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I am keen to get some more information on cached pages.

I currently have a store through wordpress/woocommerce and use hummingbird to cache pages.

On of the options is to opt to serve cached pages to logged in users and suggests allowing this could cause issues.

when I searched google on this subject, there where a lot of site owners asking how to stop serving cached content to logged in users...

I notice, however, that if i am not logged in, the pages load quickly as im receiving the cached version, when I log in, there is a noticeable increase in page load time.

Is this a genuine issue, is it genuinely recommended that I do not serve cached pages to logged in users? if so, could someone explain why? potential pros/cons etc?

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One important consideration is how dynamic the content on your site is. If the content changes frequently because of updates, a search, or some other criteria, a visitor might see a cached page rather than the current content of the page.

If your site is mostly static HTML then caching is unlikely to be a problem.

Most caching solutions include a TTL (time to live) that you may be able to set for yourself. e.g. the TTL may be 1 hour for frequently updated sites or 1 week for a site that rarely changes.

  • Thank you for your answer. So if i am right in my understanding... If I make any changes to my website, I normally clear the cache so that I can see the effect straight away, so that I know it has had the desired effect. The fact that I clear the cache, I am assuming then would mean that there would be very little if any negative effects on serving the cached pages to a logged in user? Is TTL similar to or the same as the far future expiry date? – SupGen Aug 16 '18 at 11:16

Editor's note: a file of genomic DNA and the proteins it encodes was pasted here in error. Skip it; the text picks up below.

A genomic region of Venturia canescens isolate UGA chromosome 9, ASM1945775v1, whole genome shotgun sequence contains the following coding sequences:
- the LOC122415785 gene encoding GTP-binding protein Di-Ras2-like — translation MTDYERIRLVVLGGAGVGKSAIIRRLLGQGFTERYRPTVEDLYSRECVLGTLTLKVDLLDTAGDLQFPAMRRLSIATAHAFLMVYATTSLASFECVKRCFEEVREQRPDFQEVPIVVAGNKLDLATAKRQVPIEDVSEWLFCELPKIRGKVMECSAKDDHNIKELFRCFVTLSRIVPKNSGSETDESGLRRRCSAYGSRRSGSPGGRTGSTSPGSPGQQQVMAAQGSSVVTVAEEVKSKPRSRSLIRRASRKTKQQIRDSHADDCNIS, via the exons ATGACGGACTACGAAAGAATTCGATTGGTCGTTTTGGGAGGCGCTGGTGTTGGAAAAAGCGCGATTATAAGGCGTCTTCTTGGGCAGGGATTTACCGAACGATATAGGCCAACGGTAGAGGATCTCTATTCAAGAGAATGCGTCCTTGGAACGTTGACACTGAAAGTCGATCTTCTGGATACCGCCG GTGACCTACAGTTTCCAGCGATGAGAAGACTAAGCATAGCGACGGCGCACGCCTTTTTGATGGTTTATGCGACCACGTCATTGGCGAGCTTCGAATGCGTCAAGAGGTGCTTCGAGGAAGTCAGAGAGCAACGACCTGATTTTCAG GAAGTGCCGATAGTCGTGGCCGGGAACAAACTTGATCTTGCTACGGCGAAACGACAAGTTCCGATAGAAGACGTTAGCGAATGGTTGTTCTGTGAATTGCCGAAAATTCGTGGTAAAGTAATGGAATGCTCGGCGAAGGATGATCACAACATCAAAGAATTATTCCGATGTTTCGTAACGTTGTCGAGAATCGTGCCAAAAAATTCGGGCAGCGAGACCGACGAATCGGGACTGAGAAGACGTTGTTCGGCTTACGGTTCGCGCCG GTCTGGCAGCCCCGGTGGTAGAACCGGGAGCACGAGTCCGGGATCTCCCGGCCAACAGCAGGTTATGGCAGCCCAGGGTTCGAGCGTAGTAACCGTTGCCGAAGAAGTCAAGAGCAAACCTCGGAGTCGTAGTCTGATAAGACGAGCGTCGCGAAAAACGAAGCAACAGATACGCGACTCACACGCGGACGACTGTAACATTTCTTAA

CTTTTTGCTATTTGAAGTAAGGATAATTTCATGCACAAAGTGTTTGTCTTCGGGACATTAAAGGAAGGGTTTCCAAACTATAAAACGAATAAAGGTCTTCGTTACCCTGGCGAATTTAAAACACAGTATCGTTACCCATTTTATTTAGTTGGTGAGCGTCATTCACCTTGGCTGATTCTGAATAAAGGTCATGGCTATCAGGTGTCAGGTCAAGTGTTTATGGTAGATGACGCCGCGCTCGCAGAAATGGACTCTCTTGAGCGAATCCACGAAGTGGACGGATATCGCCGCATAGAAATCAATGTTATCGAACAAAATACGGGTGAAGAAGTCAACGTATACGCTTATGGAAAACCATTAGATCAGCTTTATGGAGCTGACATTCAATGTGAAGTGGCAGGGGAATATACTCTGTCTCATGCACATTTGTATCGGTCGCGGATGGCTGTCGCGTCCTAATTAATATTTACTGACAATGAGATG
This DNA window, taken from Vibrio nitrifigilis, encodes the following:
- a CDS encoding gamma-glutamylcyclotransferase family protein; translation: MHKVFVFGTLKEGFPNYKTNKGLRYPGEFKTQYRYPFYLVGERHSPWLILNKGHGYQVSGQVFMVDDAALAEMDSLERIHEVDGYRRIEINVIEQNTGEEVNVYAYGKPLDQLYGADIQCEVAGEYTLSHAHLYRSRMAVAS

• Clearing the cache may have the changes be available straight away, but there could also be browser caching, server caching and even ISP caching. They are all an effort to reduce speed, bandwidth or the amount of work done. Yes, TTL is the same as the expiry date. – Steve Aug 16 '18 at 21:50
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You don't want a page generated for a logged in user to be put in the cache. That page might have sensitive information on it. For example, it might have the users shopping cart. If a page generated for a specific user gets put into the cache, the page may be served to other users from the cache.

The obvious solution there would be to only put non-logged in pages INTO the cache. But then there is the problem of logged in users getting the basic page that says "please login" and which isn't personalized with important info like their shopping cart. So if every page on your site includes customized information for the current logged in user, you can't used cached pages for logged in users.

Some caching plugins may allow you to do more granular caching. For example just caching the main body of the page that isn't customized for a logged in user. If you caching plugin has options for that, you may be able to tune it rather than disable it entirely for logged in users.

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